Once you've built sufficient capacity using the Abduction Chop, the next port of call can be to load the exercise with a mini band. Do not rush the load the exercise as good quality movement is key before that can optimally occur. The lateral aspect of the hip is key for changing direction, landing as well as lower limb mechanics for running or throwing activities, and targeting it using this exercise can a very time efficient way to activate the region before your session or performance begins.
Keep chest perpendicular to the floor
Actively push your working leg back into the band
Keep your lower leg relaxed
Targeted muscles trained
Tensor Fasciae Latae
Key movements trained
Dissociation of hip abduction & lumbar lateral flexion
The positioning of the lower leg can alter the exercise a great deal. Having it directly underneath the top leg then the band is purely resisting abduction, and therefore if this is your goal then it's the best place to position the lower leg. If you would like to add an extension moment to the exercise you can move the lower leg forwards, the band will then be trying to pull the top leg forwards and so just keeping it inline with your body will result in gluteus maximus load which can be maintained as you move through abduction ranges.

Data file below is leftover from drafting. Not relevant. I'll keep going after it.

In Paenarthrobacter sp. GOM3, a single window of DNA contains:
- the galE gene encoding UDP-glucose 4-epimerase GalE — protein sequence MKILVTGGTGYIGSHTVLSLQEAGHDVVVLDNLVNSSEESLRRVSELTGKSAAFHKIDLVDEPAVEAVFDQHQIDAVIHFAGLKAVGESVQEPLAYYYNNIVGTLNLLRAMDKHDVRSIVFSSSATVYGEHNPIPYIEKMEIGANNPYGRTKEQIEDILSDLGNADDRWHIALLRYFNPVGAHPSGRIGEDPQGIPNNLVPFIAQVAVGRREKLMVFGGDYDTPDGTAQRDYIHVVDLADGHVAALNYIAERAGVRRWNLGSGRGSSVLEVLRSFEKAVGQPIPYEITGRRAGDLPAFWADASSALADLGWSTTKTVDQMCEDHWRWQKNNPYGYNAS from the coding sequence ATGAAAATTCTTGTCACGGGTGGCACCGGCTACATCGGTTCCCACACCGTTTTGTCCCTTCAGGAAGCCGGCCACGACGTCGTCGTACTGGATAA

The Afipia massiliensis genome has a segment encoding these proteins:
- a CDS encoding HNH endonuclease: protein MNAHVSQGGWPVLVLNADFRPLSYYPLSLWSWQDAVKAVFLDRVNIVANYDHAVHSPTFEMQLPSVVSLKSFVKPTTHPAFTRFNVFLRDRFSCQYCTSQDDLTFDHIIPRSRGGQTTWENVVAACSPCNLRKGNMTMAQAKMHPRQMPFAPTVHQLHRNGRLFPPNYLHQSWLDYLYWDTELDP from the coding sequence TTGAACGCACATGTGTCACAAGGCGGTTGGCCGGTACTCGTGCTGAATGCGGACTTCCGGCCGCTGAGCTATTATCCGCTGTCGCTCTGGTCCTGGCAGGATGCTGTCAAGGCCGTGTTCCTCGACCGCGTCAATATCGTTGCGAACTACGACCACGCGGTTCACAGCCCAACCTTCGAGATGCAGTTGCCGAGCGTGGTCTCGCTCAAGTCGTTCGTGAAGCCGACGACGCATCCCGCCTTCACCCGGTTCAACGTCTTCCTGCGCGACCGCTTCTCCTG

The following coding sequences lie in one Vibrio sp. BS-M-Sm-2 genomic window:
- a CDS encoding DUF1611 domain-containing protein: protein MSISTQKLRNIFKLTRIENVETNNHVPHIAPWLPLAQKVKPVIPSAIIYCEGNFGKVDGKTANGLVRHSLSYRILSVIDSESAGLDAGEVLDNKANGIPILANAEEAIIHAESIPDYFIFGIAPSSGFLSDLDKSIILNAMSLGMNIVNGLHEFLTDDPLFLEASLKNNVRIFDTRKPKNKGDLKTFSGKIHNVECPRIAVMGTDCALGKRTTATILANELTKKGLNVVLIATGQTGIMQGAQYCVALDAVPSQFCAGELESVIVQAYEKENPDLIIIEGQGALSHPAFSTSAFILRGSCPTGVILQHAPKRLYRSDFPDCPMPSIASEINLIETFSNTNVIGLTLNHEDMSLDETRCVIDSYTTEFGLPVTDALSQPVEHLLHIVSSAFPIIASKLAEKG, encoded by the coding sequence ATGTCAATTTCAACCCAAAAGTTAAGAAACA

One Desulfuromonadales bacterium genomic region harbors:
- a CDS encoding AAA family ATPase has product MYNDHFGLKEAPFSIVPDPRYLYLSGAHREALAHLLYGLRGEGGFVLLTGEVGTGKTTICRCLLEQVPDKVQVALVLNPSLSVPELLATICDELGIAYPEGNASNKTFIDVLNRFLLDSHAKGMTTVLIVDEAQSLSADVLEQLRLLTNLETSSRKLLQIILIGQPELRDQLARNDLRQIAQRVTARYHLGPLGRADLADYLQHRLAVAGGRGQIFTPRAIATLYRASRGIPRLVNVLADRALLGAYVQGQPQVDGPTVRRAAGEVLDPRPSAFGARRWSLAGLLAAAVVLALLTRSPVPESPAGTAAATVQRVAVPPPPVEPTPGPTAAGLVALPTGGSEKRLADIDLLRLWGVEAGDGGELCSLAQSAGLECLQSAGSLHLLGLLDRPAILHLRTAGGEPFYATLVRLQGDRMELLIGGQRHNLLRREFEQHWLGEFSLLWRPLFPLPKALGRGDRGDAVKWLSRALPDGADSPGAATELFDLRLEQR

A common error is that the exercise is loaded to a greater degree than the individual can tolerate with good form. Therefore using a lighter band at knee level is the best way to start and building resistance with the band here will also reduce any frontal plane load into the knee as the band will be above the knee rather than below it.